Dating divorced women egypt
The rise of Islamists to power has heightened concerns about women’s rights, which even under the more secular Mubarak government were severely constricted by Western standards.
“We are taking this and other recent statements made by El-Omda and other MPs very seriously because right now we know they can actually do this if they want,” said Salma Kamal of the EWU.
Crowds of outraged Egyptians — Christian and Muslim — took to the streets in protests across the country as the story developed. The nearly yearlong saga revealed Egypt’s deep-seated religious divisions.
On several occasions, protests turned violent outside churches, as angry mobs clashed. Sunni Muslims make up some 90 percent of the country’s 80.5 million people; the remaining 10 percent is Christian.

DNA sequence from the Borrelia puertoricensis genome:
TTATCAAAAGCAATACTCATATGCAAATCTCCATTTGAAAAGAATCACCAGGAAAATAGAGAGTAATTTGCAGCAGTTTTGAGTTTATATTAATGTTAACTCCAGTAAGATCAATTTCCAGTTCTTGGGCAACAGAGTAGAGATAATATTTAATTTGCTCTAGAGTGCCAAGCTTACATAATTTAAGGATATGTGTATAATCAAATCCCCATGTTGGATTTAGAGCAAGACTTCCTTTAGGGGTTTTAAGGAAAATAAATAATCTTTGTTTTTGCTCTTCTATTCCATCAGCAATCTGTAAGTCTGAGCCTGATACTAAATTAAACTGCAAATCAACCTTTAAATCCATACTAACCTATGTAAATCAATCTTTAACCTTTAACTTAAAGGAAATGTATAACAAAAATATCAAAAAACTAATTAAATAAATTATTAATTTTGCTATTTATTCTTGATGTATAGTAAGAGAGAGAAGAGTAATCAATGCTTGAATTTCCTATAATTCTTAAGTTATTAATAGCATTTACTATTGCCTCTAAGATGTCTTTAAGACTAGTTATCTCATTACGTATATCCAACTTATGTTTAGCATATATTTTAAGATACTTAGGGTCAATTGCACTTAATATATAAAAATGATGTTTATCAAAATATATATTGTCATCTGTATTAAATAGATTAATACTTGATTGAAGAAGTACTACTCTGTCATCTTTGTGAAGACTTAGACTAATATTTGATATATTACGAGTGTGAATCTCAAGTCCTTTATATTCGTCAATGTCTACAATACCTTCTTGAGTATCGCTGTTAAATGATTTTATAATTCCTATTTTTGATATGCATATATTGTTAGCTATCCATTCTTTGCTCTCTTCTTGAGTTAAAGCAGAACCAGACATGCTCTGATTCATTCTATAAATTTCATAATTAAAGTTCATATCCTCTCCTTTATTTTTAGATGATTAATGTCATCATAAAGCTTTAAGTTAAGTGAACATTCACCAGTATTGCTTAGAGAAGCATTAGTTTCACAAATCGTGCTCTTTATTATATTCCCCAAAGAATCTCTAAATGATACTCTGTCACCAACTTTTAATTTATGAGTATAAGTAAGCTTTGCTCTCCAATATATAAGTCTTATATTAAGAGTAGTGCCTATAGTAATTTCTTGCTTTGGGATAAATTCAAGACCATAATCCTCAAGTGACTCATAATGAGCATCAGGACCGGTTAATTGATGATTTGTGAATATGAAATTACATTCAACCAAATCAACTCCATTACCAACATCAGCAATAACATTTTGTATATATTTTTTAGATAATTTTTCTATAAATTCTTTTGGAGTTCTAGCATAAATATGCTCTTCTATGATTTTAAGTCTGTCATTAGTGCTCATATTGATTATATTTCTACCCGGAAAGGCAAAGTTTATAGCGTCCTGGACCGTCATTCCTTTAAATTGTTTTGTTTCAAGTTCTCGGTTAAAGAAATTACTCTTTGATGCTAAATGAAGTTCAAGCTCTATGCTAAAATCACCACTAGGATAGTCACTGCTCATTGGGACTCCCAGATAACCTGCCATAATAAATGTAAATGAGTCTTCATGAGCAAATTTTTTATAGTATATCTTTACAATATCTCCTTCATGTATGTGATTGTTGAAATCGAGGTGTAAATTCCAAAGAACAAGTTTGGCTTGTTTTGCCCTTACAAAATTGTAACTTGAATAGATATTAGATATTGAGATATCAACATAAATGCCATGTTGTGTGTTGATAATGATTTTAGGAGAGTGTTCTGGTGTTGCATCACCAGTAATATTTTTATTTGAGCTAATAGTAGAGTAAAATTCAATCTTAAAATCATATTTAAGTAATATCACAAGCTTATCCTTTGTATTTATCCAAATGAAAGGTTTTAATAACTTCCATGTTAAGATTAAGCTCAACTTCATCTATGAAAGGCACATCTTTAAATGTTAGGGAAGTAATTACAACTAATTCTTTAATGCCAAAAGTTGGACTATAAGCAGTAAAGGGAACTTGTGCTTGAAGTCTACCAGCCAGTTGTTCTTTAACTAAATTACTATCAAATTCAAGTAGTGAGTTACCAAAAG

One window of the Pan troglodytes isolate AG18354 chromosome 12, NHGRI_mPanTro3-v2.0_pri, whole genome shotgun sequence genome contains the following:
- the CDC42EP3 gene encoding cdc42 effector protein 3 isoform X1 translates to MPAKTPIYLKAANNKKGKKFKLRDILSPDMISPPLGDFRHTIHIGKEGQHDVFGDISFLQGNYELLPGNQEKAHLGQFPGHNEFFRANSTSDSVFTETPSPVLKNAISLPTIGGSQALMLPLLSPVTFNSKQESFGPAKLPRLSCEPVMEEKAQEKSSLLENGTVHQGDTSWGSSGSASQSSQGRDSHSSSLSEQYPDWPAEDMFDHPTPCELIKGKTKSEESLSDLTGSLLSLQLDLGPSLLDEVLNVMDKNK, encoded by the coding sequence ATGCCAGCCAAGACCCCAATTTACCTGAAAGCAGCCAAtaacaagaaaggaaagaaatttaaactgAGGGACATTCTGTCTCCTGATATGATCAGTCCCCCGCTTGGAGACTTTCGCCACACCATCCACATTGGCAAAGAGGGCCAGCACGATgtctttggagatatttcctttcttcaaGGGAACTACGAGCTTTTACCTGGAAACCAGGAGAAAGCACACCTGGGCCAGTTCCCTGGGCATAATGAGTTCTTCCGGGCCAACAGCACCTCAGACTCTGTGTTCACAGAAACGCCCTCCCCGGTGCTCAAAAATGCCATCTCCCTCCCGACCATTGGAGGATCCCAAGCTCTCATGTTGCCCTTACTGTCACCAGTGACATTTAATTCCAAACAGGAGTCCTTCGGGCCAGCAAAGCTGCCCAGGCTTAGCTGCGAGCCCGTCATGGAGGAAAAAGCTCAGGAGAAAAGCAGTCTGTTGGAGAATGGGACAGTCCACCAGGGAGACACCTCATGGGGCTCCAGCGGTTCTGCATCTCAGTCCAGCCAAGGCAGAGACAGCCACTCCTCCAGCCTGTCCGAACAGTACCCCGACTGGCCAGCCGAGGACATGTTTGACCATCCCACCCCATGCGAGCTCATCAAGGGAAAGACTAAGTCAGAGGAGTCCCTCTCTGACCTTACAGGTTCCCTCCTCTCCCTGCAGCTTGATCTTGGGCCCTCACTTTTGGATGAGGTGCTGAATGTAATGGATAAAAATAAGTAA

“It is important that pressure is put on these people to make sure they don’t destroy what little rights we women have in the country.” The El-Omda’s aim is to rescind legislation dating from 2000 that gives women “khula,” the popular term for the right to turn to the courts to order a divorce in the event the husband refuses to grant one.
Before that, Egyptian women did not have the right to divorce their spouses on their own terms.
El-Omda framed his argument principally in terms of rolling back the era of former president Hosni Mubarak.